‘It’s not just a gay problem’: head of Aids Concern Hong Kong says growing number of HIV cases a concern for whole of society
Andrew Chidgey talks of challenges ahead for the city amid predictions of a 35 per cent surge in HIV cases by 2021
Andrew Chidgey has been the chief executive of Aids Concern Hong Kong since 2013. Originally from Somerset in England, he was formerly with British charity the Alzheimer’s Society for 11 years as director of external affairs, working with former prime minister David Cameron’s government on new initiatives to increase public awareness of Alzheimer’s disease. Since his move to Hong Kong, he has been endeavouring to tackle the city’s growing problem with HIV and Aids. He spoke to City Weekend about Hong Kong’s cultural taboos, the city’s ban on blood donations from gay men and Hollywood actor Charlie Sheen’s revelation that he is HIV-positive.
A report published in May by the Hong Kong government’s advisory council on Aids suggested we could see a 35 per cent surge in HIV cases by 2021; what should the government and its partners be doing to reverse this trend?
I think the whole community needs to get involved in reducing the number of new HIV infections. We know from countries around the world that it can only work if people within communities understand what HIV is and how to stop it. It cannot just be governments talking to communities, and sometimes it is the people who are at highest risk who will not be listening to the government. It is important we have NGOs and community leaders talking about HIV so that the message gets deep into the community’s understanding, and at the moment that is not happening enough. In particular, a lot of young people are at high risk for HIV and they don’t even know it. I think they could do more to look at new innovations that are being used in different countries, like the use of HIV self-testing, and the use of PREP (pre-exposure prophylaxis) for people who are at risk of contracting HIV.
What reaction did you notice after the government’s report was released?
I think we’ve known for some time that the number of HIV infections has been increasing. But, yes, what is particularly surprising is the number of young people who are being infected now, aged 20 to 30 years old. It’s affecting all sorts of people, heterosexuals and homosexuals, men and women, older and young people. Everyone needs to be aware they are at risk, but also it is particularly affecting young gay and bisexual men, where we have a particular epidemic issue. We are saying to all these groups of people; protect yourselves and use condoms if you are having sex, and also make sure you get tested regularly, particularly if you think you are at risk because you have had unsafe sex, for example.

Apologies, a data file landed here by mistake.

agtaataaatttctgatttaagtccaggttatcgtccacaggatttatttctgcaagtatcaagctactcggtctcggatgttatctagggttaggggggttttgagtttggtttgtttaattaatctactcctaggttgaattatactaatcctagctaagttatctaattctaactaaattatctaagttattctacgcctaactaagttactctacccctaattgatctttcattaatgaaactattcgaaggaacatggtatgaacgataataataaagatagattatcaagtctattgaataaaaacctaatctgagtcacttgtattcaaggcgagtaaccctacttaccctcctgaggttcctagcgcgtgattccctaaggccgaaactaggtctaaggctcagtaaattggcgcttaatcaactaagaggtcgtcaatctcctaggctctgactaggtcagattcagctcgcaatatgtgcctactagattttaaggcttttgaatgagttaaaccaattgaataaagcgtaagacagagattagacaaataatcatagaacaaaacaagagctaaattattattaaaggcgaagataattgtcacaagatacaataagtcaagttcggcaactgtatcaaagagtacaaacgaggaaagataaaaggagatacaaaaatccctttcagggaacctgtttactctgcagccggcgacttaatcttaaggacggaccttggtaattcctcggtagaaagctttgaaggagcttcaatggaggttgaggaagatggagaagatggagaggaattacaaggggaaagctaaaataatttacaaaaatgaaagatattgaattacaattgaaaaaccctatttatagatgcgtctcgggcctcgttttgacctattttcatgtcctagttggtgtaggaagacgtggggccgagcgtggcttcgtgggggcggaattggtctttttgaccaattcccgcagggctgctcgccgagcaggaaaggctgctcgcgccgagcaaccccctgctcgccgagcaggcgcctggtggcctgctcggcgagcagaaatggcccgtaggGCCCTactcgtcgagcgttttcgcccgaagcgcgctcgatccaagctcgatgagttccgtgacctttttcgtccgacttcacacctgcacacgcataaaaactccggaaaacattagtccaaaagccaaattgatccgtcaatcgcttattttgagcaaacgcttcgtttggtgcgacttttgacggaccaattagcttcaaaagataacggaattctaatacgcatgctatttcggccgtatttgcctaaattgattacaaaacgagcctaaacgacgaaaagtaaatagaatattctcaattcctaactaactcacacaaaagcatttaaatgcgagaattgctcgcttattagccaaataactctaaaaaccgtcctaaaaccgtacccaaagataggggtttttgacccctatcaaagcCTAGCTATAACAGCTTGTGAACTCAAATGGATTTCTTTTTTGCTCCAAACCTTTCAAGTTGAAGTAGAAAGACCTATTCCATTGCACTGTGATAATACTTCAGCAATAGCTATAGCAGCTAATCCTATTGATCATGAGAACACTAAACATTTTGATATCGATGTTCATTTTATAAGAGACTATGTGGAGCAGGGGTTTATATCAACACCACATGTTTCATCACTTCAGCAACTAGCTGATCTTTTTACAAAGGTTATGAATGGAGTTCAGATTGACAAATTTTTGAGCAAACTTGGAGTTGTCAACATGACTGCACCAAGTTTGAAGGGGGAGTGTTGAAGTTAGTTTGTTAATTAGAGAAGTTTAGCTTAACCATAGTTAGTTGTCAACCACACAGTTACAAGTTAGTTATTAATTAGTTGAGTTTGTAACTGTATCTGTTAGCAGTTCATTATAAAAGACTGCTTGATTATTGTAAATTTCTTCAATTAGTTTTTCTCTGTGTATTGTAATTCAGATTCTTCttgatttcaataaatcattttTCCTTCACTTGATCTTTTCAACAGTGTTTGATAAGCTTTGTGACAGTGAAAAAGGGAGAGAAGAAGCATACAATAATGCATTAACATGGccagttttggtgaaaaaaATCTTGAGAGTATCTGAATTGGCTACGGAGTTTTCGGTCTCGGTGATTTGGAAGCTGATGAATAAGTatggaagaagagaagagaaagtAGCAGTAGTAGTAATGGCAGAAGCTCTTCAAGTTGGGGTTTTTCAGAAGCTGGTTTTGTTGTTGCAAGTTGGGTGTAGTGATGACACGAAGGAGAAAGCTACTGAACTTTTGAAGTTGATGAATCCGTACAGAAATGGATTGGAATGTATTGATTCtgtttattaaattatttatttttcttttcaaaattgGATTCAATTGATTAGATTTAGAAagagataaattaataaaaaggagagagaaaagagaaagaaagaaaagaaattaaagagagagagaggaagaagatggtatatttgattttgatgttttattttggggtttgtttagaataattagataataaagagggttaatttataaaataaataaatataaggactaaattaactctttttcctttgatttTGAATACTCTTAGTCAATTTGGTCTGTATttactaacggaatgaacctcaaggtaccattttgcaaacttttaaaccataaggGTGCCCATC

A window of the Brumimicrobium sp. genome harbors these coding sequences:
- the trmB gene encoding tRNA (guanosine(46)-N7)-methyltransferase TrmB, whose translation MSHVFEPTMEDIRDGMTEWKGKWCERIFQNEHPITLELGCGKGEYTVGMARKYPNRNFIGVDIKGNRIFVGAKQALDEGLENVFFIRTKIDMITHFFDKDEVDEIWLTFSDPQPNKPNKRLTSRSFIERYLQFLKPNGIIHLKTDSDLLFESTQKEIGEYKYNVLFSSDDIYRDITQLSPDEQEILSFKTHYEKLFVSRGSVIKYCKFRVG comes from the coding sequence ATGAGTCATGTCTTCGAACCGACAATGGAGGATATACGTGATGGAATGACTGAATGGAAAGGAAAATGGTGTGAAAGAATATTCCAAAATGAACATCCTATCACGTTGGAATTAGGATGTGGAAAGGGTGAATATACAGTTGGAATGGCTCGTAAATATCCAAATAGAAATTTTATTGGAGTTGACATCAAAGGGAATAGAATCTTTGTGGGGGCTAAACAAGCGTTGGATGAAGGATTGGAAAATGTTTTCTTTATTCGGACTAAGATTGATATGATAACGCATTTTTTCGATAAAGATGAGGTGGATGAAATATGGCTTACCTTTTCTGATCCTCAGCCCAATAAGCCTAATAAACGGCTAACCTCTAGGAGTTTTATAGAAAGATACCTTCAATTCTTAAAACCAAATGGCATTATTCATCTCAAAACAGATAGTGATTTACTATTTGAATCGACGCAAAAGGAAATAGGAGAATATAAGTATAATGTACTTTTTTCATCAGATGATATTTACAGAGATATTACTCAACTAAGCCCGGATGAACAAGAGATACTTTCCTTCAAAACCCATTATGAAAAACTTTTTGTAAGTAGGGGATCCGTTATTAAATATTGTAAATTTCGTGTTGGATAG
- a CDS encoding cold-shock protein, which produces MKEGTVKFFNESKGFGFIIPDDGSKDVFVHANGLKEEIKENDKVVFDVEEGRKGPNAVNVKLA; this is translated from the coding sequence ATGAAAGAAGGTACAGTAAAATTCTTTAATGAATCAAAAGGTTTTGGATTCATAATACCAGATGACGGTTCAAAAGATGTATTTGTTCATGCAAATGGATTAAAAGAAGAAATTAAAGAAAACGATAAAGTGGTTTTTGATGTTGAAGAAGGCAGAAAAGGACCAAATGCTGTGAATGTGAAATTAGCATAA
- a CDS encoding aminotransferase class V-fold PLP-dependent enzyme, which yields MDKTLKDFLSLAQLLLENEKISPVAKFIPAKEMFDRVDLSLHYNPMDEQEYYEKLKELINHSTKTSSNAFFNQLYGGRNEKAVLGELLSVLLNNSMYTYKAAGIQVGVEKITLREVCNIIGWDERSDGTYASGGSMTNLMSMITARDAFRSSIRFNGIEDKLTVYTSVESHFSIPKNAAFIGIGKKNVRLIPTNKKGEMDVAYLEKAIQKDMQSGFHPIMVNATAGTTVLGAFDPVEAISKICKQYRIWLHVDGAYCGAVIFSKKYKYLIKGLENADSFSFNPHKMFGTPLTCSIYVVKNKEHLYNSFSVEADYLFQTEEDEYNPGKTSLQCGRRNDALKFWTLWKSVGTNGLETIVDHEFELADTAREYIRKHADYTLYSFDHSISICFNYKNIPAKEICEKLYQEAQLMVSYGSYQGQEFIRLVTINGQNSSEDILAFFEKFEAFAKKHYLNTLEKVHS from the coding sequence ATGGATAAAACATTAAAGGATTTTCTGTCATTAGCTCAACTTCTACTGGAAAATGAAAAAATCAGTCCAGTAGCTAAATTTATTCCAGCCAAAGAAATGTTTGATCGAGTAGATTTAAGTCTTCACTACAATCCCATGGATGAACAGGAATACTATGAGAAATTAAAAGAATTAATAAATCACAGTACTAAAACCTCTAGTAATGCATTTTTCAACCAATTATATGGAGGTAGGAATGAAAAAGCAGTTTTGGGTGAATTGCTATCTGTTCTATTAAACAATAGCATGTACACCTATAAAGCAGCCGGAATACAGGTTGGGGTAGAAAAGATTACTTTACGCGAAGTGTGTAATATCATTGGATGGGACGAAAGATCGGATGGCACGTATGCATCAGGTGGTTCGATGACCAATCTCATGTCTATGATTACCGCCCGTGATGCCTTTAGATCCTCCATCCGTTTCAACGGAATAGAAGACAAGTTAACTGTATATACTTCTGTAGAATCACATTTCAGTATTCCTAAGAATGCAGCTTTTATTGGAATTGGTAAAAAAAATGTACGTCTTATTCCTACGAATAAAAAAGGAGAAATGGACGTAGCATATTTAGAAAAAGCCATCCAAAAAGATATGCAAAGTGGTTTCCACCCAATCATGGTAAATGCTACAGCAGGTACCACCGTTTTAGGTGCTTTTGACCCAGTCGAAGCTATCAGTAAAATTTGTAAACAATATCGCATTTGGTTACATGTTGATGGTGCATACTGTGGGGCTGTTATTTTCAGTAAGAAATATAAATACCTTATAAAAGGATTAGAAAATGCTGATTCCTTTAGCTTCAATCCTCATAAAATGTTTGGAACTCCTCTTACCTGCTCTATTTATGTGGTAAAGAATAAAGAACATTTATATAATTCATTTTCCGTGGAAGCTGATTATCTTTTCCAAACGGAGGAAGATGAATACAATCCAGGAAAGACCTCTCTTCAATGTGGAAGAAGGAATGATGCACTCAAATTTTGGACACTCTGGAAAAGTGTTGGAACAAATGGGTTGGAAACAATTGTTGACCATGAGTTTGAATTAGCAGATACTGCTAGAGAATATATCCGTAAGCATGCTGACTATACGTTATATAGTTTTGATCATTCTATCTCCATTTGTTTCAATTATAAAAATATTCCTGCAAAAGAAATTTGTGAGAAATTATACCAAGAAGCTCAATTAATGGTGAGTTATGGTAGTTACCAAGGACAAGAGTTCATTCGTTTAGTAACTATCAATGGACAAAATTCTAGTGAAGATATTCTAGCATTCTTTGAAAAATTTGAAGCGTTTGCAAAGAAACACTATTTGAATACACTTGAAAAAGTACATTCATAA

Is unsafe sex the core problem in the rise of HIV/Aids in Hong Kong?
Yes, unsafe sex is the primary route of HIV transmission here. HIV requires the transmission of bodily fluid from one person to another. You cannot get HIV through casual everyday contact with other people. People often say: “Why do young people not seem to be recognising the threat?” I think the reality is that for most young people, HIV is something very distant to them. They don’t know people with HIV and they don’t hear much in the news about it. They know there is treatment for it now, so there is not so much of a fear of it. Nobody wants to get HIV but at the same time people aren’t taking the precautions. We have a lot of people coming into our centre in Jordan to get tested, which is good, but when we ask them about their behaviour, they are taking risks in regards to unsafe sex. It is some of these people who are being diagnosed HIV-positive.
Are cultural barriers in Hong Kong a problem?
I think it’s taboo in most parts of the world to talk about sex, HIV and Aids, and associated issues like homosexuality and drug-taking, but I do think there are certain cultural issues here which make it more difficult. I think some countries have more open discussions about HIV. There are three places in the world where they are starting to see a fall in HIV infections; San Francisco, London and Sydney, and those places have got very similar epidemic profiles to Hong Kong, meaning they have a lot of young people and gay and bisexual men who are infected, but they have got the community to understand the relevance of HIV to them. They are talking about it, doing regular testing and getting people on medications like PREP, and that could be done in Hong Kong. People don’t like to talk about these issues. We estimate there are hundreds of people in Hong Kong who don’t know they are HIV positive. We are diagnosing roughly 800 new people per year with HIV here, so about two people per day.
Do you think it’s fair to suggest, as some concern groups have, that more gay men should be persuaded to always use condoms when having sex? If so, why, or if not, why not?
I think all people who are having sex can potentially face sexually transmitted infections. HIV is affecting both heterosexuals and homosexuals in Hong Kong. If you go back 10 years, there were more heterosexuals being infected with HIV than homosexuals in Hong Kong. I think we need to be very careful in thinking it is a gay problem just because we have more gay men being affected now. We need people to understand this is a problem for the whole population. I do think there needs to be particular work done with gay and bisexual men, such as encouraging them to test for HIV regularly; we think they should be testing at minimum once a year for HIV. I wouldn’t say quite the same for heterosexuals. Those who might have multiple sex partners over a year, and those who are not in long-term relationships, need to be particularly aware of their HIV status as well.